Research: New insight into a 19th-century fossil feud

Texas dinosaurs

Research: New insight into a 19th-century fossil feud

In the late 1800s, a flurry of fossil speculation across the American West escalated into a high-profile national feud called the Bone Wars. Drawn into the spectacle were two scientists from the Lone Star State: geologist Robert T. Hill, now acclaimed as the Father of Texas Geology, and naturalist Jacob Boll, who made many of the state’s earliest fossil discoveries.

Hill and Boll had supporting roles in the Bone Wars through their work for one of the feud’s antagonists, Edward Drinker Cope, according to a new study by SMU’s Louis Jacobs, a vertebrate paleontologist in the Huffington Department of Earth Sciences, Dedman College.

The study by Jacobs expands knowledge about Cope’s work with Hill and Boll. It also unveils new details about the Bone Wars in Texas that Jacobs deciphered from 13 letters written by Cope to Hill. Jacobs discovered the letters in an archive of Hill’s papers at SMU’s DeGolyer Library. The letters span seven years, from 1887 to 1894.

Hill, who worked for the U.S. Geological Survey, not only provided Cope with fossils of interest but also shared geological information about fossil locales.

Boll, who was a paid collector for Cope — as was the practice at the time — supplied the well-known paleontologist with many fossils from Texas. More than 30 of the taxa ultimately named by Cope were fossils collected by Boll.

“Fossils collected by Boll and studied by Cope have become some of the most significant icons in paleontology,” said Jacobs, president of SMU’s Institute for the Study of Earth and Man. His study, “Jacob Boll, Robert T. Hill, and the Early History of Vertebrate Paleontology in Texas,” is published in the journal Historical Biology as part of the conference volume of the 12th International Symposium on Early Vertebrates/Lower Vertebrates.

Jacobs describes the late 1800s as a period of intense fossil collecting. The Bone Wars were financed and driven by Cope and his archenemy, Othniel Charles Marsh. The two were giants of paleontology whose public feud brought the discovery of dinosaur fossils to the forefront of the American psyche.

Over the course of nearly three decades, however, their competition evolved into a costly, self-destructive, vicious all-out war to see who could outdo the other. Despite their aggressive and sometimes unethical tactics to outwit one another and steal each other’s hired collectors, Cope and Marsh made major contributions to the field of paleontology, Jacobs said.

Written by Margaret Allen

> Read the full story at the SMU Research blog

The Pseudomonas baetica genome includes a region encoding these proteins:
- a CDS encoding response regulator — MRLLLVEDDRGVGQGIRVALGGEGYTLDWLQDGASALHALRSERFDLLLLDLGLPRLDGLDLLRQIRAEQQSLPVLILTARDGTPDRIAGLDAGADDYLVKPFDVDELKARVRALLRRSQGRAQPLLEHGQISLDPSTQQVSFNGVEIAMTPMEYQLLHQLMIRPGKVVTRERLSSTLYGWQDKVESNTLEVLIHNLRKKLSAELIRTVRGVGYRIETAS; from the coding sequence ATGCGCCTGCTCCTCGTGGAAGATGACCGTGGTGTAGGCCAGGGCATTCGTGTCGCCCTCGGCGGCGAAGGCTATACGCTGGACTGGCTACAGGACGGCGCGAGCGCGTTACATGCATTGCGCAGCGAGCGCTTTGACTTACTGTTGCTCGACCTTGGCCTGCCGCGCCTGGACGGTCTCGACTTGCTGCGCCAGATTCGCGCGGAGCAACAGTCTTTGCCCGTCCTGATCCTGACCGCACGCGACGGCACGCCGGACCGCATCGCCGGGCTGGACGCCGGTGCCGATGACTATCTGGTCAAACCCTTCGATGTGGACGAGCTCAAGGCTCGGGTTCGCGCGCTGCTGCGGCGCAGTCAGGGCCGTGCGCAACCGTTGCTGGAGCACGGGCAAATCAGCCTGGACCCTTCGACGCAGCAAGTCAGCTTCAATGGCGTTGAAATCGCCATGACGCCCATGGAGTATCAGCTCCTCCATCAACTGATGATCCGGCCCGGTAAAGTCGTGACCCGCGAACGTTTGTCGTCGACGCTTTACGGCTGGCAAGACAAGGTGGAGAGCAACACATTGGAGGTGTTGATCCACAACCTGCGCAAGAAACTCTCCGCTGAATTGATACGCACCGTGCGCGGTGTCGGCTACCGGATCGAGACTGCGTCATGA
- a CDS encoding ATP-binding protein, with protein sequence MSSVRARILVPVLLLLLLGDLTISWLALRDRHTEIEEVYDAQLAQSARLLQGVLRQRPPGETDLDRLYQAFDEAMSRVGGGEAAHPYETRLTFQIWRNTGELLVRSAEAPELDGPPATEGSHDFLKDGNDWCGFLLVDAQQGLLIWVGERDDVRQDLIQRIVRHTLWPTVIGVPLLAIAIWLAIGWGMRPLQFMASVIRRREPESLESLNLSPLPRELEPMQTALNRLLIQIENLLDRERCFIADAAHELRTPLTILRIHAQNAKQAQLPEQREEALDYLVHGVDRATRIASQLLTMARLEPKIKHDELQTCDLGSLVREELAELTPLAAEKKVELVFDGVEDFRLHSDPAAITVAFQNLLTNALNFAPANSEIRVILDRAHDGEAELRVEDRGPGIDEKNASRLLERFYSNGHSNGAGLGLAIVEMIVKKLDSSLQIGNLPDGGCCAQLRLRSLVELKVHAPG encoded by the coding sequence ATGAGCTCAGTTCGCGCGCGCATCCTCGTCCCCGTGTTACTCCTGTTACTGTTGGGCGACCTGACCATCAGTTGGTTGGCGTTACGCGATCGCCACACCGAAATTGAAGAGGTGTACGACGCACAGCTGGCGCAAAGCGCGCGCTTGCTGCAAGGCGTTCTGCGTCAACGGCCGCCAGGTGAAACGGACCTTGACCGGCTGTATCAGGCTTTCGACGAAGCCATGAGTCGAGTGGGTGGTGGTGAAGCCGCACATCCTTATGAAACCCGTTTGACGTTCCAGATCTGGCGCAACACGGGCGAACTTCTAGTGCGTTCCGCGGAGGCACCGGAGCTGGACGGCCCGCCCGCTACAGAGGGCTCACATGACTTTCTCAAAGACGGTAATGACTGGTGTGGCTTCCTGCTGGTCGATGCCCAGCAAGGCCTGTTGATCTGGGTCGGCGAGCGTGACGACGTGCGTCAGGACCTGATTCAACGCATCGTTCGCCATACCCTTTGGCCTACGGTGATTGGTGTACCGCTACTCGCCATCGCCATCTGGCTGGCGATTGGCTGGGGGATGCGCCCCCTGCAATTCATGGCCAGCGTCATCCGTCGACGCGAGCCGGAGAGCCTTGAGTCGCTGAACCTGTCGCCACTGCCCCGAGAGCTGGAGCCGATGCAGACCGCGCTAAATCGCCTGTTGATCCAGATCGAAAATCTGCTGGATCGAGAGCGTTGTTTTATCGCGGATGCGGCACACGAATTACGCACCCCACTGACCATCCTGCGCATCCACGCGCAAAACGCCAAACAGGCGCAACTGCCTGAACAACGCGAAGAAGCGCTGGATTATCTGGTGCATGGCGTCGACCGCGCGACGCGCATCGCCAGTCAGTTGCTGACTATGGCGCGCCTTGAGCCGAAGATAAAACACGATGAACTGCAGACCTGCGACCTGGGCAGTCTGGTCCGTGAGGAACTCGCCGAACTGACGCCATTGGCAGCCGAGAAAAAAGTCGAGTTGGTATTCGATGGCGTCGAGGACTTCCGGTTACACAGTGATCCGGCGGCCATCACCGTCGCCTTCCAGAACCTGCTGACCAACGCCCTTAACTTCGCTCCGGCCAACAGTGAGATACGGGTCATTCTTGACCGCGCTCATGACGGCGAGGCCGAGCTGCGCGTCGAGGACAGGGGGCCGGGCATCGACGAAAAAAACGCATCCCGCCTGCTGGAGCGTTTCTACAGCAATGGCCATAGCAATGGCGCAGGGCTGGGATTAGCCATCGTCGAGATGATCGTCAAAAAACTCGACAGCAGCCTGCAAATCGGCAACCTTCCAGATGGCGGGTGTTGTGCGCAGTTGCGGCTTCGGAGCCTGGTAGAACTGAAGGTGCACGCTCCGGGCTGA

September 11, 2012|Research|

Research Spotlight: Digital dino track a roadmap for saving at-risk natural history resources

Portable laser scanning technology allows researchers to tote their latest fossil discovery from the field to the lab in the form of lightweight digital data stored on a laptop. But sharing that data as a 3D model with others requires standard formats that are currently lacking, say SMU paleontologists.

University researchers used portable laser scanning technology to capture field data of a huge 110 million-year-old Texas dinosaur track and then create to scale an exact 3D facsimile. They share their protocol and findings with the public – as well as their downloadable 145-megabyte model – in the online scientific journal Palaeontologia Electronica.

The model duplicates an actual dinosaur footprint fossil that is slowly being destroyed by weathering because it’s on permanent outdoor display, says SMU paleontologist Thomas L. Adams, lead author of the scientific article. The researchers describe in the paper how they created the digital model and discuss the implications for digital archiving and preservation. Click here for the download link.

“This paper demonstrates the feasibility of using portable 3D laser scanners to capture field data and create high-resolution, interactive 3D models of at-risk natural history resources,” write the authors.

“3D digitizing technology provides a high-fidelity, low-cost means of producing facsimiles that can be used in a variety of ways,” they say, adding that the data can be stored in online museums for distribution to researchers, educators and the public.

SMU paleontologist Louis L. Jacobs is one of the coauthors on the article. “The protocol for distance scanning presented in this paper is a roadmap for establishing a virtual museum of fossil specimens from inaccessible corners across the globe,” Jacobs said.

The full-resolution, three-dimensional digital model of the 24-by-16-inch Texas footprint is one of the first to archive an at-risk fossil, the SMU paleontologists say. They propose the term “digitype” for such facsimiles, writing in their article “High Resolution Three-Dimensional Laser-scanning of the type specimen of Eubrontes (?) Glenrosensis Shuler, 1935, from the Comanchean (Lower Cretaeous) of Texas: Implications for digital archiving and preservation.”